To vs. Too vs. Two: The Complete And Easiest Way

December 5, 2020

Grammar police and Nazi English editors would agree that if there is a set of words that are often misused and abused, then that would be to vs. too vs. two. These little words may take up such a small space in your written document, but it can either make or break your final content. To help you navigate this confusing subject, we decided to write this post to give you the most comprehensive explanations and examples on how to use each. Ready for that? Let's get started!

English remains to be the king among all the languages in the world as it has officially been utilized by over 94 countries out of 195. Given its massive presence as reflected in mainstream media and global commerce, language enthusiasts continue to challenge themselves to learn the nitty-gritty details of English. And if you are going to ask me if there is one crucial part of learning the aforesaid language, then that would be its grammar.

You see, English grammar is considered a timeless subject due to its long-standing history and the fact that it is always changing to adapt to its speakers. It is great that it is shifting because if it did not, then can you imagine how difficult it would be to differentiate the users behind the word "text" (the verb and the noun)?  Lucky for us, the English language comes with a set of rules which significantly help in allowing us to express ourselves better.

To vs. Too vs. Two

If you landed on this page, then perhaps you are also confused about how to differentiate between these pesky words, given that they all sound the same but are spelled differently. In this case, the words to, two, and too are examples of what we call homophones. Basically, homophones refer to words that sound alike when pronounced but have incredibly different meanings, spellings, and origins. Some of the best examples are break/brake, die/dye, flour/flower, and heal/heel.

For the case of our three words, you just have to take note of the difference below:

ToPrepositionYou can use this to express a direction.Harold ran to the girl's side in an instant.
TooAdverbThis is synonymous with words like also, really, and in addition.  It can also be used to indicate an excessive amount.I want to have some of that chocolate cake too.   The sun was just too bright for my liking.
TwoNumberOnly use this when you are discussing about the number itself.He grew up with two brothers and a sister.

How To Use 'To'

Based on the table above, we can deduce that to is generally used to indicate a relationship between words or clauses. In fact, it can even be used to indicate a specific period or range of time. It is a pretty versatile word that you should definitely master since it is an all-around word that takes the form of a preposition and an infinitive verb ("to" + verb). In some rare instances, to can also act as an adverb like in the example, "She pulled the door to."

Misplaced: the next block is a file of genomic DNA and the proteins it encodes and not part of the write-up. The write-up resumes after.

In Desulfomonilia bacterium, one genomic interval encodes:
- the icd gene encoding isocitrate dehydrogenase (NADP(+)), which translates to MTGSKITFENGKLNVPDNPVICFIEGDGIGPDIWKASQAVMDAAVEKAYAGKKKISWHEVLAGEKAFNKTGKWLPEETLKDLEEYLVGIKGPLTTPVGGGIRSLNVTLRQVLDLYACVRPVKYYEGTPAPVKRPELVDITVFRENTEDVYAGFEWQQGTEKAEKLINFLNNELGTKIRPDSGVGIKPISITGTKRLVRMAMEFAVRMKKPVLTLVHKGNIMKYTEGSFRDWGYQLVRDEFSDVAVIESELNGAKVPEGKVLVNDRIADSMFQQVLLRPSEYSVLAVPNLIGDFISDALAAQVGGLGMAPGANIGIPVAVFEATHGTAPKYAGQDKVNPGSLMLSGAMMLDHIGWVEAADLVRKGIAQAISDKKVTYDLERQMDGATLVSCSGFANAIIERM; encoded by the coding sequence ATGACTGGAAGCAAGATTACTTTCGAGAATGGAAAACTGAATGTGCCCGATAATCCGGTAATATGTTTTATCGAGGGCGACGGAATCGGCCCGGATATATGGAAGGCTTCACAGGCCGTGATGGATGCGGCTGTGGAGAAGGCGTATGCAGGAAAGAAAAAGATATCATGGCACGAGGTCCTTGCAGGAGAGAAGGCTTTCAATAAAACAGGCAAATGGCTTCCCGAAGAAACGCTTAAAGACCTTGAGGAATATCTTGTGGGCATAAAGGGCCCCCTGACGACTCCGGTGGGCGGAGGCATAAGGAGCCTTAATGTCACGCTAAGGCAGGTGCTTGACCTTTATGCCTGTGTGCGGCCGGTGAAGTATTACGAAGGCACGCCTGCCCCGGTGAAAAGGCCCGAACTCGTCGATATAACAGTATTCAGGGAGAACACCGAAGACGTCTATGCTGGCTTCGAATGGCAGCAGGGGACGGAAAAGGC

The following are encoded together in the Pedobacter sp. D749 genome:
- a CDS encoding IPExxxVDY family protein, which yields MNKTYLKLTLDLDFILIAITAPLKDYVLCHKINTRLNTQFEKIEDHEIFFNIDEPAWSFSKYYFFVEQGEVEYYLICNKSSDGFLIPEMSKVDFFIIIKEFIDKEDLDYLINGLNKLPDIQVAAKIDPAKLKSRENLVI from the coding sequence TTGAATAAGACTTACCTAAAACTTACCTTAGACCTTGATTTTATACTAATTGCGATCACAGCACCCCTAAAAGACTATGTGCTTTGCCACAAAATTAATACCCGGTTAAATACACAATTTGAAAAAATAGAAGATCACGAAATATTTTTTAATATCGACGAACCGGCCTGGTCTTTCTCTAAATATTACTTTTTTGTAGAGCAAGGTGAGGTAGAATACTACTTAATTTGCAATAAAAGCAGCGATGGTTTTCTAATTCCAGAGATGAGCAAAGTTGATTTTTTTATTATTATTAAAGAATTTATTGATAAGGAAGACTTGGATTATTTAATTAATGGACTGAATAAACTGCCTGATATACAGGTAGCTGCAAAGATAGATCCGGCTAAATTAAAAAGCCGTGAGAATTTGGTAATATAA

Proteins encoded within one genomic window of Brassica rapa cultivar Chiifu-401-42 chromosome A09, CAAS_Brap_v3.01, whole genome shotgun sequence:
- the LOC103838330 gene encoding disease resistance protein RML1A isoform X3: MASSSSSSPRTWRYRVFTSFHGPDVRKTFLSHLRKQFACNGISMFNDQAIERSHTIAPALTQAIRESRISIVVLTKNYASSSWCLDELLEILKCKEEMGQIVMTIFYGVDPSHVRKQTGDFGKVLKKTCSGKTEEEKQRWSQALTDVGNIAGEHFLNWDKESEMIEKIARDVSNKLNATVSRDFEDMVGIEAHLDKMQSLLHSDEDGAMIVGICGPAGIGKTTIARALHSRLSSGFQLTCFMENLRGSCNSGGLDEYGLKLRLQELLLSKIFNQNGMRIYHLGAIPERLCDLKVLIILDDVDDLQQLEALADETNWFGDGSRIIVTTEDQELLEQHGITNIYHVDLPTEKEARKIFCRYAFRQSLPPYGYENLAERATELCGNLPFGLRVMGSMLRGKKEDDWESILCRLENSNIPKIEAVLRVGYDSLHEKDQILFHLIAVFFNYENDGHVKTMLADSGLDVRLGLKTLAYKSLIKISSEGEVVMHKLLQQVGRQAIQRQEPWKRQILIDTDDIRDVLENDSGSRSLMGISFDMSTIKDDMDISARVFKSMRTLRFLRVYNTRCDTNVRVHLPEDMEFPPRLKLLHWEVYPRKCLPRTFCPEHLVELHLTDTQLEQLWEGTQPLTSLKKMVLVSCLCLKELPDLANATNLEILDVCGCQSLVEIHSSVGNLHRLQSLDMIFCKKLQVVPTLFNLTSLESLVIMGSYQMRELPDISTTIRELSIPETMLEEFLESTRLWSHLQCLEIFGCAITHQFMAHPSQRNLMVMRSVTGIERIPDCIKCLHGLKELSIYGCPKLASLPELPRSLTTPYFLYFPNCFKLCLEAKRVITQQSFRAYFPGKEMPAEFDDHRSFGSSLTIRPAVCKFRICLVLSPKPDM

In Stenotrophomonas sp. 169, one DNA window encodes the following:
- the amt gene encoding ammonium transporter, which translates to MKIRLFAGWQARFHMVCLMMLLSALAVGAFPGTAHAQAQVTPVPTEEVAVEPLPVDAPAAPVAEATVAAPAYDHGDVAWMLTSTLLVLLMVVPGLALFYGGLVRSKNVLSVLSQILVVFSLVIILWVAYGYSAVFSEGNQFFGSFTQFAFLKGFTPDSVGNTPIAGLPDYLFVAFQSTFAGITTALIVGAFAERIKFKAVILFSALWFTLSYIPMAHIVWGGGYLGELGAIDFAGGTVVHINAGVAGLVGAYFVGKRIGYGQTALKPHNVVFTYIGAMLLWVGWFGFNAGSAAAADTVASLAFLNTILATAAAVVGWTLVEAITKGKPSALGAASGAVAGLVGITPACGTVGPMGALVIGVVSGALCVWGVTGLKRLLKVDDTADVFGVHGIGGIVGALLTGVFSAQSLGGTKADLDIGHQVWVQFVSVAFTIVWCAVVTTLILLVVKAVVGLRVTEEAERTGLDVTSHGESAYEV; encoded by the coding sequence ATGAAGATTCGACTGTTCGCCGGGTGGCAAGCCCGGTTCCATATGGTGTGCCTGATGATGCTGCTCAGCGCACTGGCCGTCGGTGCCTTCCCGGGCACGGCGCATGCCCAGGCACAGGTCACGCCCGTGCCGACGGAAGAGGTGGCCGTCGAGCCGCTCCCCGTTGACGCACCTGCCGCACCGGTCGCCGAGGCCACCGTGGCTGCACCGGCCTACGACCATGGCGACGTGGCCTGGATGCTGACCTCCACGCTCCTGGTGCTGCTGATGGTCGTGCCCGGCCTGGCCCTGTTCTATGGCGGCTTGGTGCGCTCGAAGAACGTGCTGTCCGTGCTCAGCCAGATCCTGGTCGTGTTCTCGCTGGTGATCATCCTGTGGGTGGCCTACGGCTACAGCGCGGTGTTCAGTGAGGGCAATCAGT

Here are some examples:

  1. We would love to visit Germany soon.
  2. I think she went to the store.
  3. As a tourist, I think he wanted to explore the traditional landmarks.
  4. I think I can pass this if you give me 10 to 20 more minutes.
  5. Have you ever been to the Philippines?

How To Use 'Too'

In contrast to the previous word, too only acts as an adverb. Whenever I get confused about this one, I usually re-write sentences and the word "also" to see if it sounds right. For instance, if you are troubled with the sentence "Mario is going with them too," you can simply check it by dropping too and writing, "Mario is going them also." Does it sound, right? Yep! So, this means that too is the correct word to use.

Additionally, you can use too to indicate abundance or excessiveness. For instance, you may feel too cold when during wintertime or too hot during summer. To understand its general usage better, below are some examples:

  1. Kimchi is too spicy for my taste.
  2. I find the dark too terrifying.
  3. I wasn't too pleased with how she was acting.
  4. The grammatical mistakes were too glaring to ignore.
  5. I miss you, too

Wait a minute! Did you see that comma on our last example? Don't worry! According to the Chicago Manual of Style, you may or may not use a comma before it. In this sense, it is at your discretion if you want the sentence to look technical and provide more clarity or if you want it without a comma just because it feels "right" to you.

How To Use 'Two'

There is no better way of explaining this, but simply to say two is the number between one and three. Check the example below to see what we mean:

  1. I want two of those!
  2. The girl chose to buy the last two dolls from the shelf.
  3. If I remember correctly, there were two people in the first row.
  4. I want to meet the last two kids on the line.
  5. I am sending you my two favorite books today.

As I end this article, I hope that I was able to shed light and give you the quickest and simplest ways on how to use to, too, and two. For more language lessons and tips, I definitely recommend that you sign-up with Ling App. This incredible learning platform is one of the most versatile apps that you can find today with its scientific progression of lessons, which can significantly scaffold your learning goals.

All It Takes Is 10 Minutes!

Make the most out of your spare time by reviewing the basic vocabs, grammatical structures, and even speaking patterns with the help of a dedicated language platform like the Ling App. Unlike other languages, English remains to be one of the wide languages globally, especially for business and government transactions. It holds an ever-growing set of words and phrases which are heavily shaped by the trends and history of the world. Discover more about languages by installing the Ling App today.

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